Sure, goals are by definition a little broad, but I’m a believer in SMART goals – specific, measurable, aspirational, realistic, and time-bound. Yes, “aspirational” is different from “achievable” or “attainable” and that’s on purpose. I think good goals aren’t things that we are already equipped to achieve, but things that push us to grow, learn new competencies, and reach new limits. (Besides, doesn’t “realistic” imply that they are achievable?)

In that vein, I ask my students two questions:

  1. What is something that you’ve been struggling with this year that you’d like to overcome?
  2. What is something new that you’d like to learn?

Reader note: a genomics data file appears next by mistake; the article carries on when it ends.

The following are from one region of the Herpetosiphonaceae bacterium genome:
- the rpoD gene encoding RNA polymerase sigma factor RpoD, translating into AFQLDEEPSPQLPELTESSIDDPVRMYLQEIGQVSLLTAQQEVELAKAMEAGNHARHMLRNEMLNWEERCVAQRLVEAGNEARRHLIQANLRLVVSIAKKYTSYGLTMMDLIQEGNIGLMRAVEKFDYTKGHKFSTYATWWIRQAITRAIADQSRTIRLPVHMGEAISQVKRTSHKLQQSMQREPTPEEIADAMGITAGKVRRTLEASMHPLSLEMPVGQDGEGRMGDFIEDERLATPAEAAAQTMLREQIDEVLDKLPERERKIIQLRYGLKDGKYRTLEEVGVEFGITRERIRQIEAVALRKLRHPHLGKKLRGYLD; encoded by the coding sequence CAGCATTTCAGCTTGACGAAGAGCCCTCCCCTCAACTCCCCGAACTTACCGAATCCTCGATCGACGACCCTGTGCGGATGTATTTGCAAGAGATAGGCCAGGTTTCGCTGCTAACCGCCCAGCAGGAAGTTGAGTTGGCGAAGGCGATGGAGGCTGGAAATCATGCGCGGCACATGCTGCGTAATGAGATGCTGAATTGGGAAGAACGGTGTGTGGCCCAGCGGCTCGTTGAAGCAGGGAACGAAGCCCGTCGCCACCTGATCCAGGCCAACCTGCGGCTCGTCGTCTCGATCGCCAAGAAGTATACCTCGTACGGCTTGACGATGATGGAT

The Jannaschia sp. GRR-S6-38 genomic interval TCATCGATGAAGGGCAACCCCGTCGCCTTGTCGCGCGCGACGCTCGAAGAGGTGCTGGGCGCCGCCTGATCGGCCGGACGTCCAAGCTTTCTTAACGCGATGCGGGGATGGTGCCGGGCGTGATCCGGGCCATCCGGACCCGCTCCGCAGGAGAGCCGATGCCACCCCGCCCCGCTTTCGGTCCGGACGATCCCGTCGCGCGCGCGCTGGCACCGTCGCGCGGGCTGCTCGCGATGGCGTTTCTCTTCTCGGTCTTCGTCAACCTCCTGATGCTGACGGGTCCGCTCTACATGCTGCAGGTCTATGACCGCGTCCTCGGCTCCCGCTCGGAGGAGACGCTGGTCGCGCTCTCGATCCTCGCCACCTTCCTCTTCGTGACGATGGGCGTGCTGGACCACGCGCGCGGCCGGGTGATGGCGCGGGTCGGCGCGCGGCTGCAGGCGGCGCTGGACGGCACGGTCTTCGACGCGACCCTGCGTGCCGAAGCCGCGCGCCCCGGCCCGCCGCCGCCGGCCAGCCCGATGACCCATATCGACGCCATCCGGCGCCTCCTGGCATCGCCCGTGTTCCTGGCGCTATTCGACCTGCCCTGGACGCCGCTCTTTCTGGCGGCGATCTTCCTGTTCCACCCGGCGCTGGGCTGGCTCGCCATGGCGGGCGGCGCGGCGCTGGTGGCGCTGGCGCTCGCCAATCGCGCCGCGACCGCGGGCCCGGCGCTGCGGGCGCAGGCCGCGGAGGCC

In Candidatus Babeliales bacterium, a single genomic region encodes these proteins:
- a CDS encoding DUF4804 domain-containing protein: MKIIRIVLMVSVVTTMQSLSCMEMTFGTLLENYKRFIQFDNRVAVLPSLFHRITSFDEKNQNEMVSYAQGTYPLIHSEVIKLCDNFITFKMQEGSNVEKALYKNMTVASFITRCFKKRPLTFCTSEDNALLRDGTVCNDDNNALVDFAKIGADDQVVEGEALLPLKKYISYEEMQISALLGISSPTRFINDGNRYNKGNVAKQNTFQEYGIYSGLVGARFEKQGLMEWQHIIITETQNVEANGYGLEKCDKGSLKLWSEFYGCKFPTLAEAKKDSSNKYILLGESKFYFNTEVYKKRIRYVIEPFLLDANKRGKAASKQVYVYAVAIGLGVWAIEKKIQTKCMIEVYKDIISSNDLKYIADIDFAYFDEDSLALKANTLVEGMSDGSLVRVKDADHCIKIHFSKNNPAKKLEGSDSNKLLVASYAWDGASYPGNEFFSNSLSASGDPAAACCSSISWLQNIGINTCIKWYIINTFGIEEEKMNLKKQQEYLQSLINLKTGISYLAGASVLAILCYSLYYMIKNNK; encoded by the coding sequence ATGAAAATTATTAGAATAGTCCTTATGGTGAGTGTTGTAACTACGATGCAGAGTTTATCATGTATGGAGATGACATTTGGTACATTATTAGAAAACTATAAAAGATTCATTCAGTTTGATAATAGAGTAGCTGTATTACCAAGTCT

I also ask them to think about two kinds of goals: finite achievements and systems or habits. Finite achievements are end results, clear measures of success, or defined indicators of competency. Systems or habits are the repeated actions or practices that we engage in on a regular basis. For instance, a finite achievement is being able to do two spins and remain balanced, whereas a system would be to spend 15 minutes each day practicing turns. Usually the systems are what help us succeed at the finite achievements, and they are just as important (if not more important) as finite achievements. (And how often and how well you practice is everything when learning to dance!)